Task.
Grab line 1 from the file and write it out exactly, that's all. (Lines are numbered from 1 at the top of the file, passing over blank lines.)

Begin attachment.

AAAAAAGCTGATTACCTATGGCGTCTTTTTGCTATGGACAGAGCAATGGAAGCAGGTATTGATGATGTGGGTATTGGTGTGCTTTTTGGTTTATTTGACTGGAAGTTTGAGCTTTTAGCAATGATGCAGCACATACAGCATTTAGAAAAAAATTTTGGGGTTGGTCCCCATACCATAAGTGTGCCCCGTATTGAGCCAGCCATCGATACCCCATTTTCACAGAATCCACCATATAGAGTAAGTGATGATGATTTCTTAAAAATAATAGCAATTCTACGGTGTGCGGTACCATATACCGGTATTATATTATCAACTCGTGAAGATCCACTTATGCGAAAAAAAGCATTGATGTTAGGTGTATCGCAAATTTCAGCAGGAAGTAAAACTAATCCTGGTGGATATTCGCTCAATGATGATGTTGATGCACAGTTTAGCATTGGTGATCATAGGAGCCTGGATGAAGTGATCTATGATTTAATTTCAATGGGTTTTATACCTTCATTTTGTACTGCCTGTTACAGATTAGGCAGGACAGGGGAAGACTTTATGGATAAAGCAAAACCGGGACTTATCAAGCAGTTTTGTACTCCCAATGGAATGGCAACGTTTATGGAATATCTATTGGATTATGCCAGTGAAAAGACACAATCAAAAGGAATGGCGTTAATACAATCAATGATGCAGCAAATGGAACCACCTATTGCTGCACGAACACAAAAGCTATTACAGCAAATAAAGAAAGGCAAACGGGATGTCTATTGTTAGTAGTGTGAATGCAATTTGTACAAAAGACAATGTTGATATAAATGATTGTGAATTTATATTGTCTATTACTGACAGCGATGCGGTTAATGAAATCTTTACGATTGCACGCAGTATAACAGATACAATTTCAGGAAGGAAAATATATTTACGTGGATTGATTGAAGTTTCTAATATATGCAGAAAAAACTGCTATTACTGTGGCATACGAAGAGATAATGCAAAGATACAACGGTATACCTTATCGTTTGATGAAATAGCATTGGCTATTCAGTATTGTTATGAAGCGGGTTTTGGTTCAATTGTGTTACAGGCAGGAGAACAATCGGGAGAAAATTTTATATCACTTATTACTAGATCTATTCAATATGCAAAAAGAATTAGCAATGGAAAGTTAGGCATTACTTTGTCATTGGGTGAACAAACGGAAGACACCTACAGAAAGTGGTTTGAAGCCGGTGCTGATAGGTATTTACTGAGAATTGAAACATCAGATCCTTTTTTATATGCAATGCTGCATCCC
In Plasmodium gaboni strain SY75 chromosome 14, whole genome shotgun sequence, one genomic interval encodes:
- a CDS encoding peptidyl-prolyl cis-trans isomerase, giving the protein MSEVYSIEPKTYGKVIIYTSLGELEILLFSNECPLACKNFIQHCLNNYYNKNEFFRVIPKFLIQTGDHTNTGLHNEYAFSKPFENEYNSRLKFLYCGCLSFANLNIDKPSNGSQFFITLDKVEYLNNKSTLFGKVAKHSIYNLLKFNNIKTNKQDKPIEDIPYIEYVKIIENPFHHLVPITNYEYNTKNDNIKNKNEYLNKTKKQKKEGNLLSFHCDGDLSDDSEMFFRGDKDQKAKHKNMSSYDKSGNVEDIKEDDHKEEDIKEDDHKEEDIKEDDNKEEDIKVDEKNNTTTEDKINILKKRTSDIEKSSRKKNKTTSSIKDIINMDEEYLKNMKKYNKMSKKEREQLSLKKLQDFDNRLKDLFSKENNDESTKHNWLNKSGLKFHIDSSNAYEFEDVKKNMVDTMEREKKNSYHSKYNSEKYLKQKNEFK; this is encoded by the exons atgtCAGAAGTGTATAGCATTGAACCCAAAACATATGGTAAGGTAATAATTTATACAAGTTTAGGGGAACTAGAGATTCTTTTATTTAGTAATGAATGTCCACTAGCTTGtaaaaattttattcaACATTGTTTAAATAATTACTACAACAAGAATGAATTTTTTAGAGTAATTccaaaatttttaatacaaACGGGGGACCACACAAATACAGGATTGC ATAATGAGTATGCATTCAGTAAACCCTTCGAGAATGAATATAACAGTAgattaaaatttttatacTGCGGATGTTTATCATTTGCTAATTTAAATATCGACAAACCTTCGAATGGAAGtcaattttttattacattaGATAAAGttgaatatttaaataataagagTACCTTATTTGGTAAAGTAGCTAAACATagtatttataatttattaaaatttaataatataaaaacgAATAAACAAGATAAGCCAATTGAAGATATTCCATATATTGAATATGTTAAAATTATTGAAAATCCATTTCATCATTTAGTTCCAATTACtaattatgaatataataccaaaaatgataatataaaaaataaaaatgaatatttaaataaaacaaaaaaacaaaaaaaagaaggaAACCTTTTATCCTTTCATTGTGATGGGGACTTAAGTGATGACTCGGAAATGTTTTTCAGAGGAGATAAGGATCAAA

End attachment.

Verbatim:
AAAAAAGCTGATTACCTATGGCGTCTTTTTGCTATGGACAGAGCAATGGAAGCAGGTATTGATGATGTGGGTATTGGTGTGCTTTTTGGTTTATTTGACTGGAAGTTTGAGCTTTTAGCAATGATGCAGCACATACAGCATTTAGAAAAAAATTTTGGGGTTGGTCCCCATACCATAAGTGTGCCCCGTATTGAGCCAGCCATCGATACCCCATTTTCACAGAATCCACCATATAGAGTAAGTGATGATGATTTCTTAAAAATAATAGCAATTCTACGGTGTGCGGTACCATATACCGGTATTATATTATCAACTCGTGAAGATCCACTTATGCGAAAAAAAGCATTGATGTTAGGTGTATCGCAAATTTCAGCAGGAAGTAAAACTAATCCTGGTGGATATTCGCTCAATGATGATGTTGATGCACAGTTTAGCATTGGTGATCATAGGAGCCTGGATGAAGTGATCTATGATTTAATTTCAATGGGTTTTATACCTTCATTTTGTACTGCCTGTTACAGATTAGGCAGGACAGGGGAAGACTTTATGGATAAAGCAAAACCGGGACTTATCAAGCAGTTTTGTACTCCCAATGGAATGGCAACGTTTATGGAATATCTATTGGATTATGCCAGTGAAAAGACACAATCAAAAGGAATGGCGTTAATACAATCAATGATGCAGCAAATGGAACCACCTATTGCTGCACGAACACAAAAGCTATTACAGCAAATAAAGAAAGGCAAACGGGATGTCTATTGTTAGTAGTGTGAATGCAATTTGTACAAAAGACAATGTTGATATAAATGATTGTGAATTTATATTGTCTATTACTGACAGCGATGCGGTTAATGAAATCTTTACGATTGCACGCAGTATAACAGATACAATTTCAGGAAGGAAAATATATTTACGTGGATTGATTGAAGTTTCTAATATATGCAGAAAAAACTGCTATTACTGTGGCATACGAAGAGATAATGCAAAGATACAACGGTATACCTTATCGTTTGATGAAATAGCATTGGCTATTCAGTATTGTTATGAAGCGGGTTTTGGTTCAATTGTGTTACAGGCAGGAGAACAATCGGGAGAAAATTTTATATCACTTATTACTAGATCTATTCAATATGCAAAAAGAATTAGCAATGGAAAGTTAGGCATTACTTTGTCATTGGGTGAACAAACGGAAGACACCTACAGAAAGTGGTTTGAAGCCGGTGCTGATAGGTATTTACTGAGAATTGAAACATCAGATCCTTTTTTATATGCAATGCTGCATCCC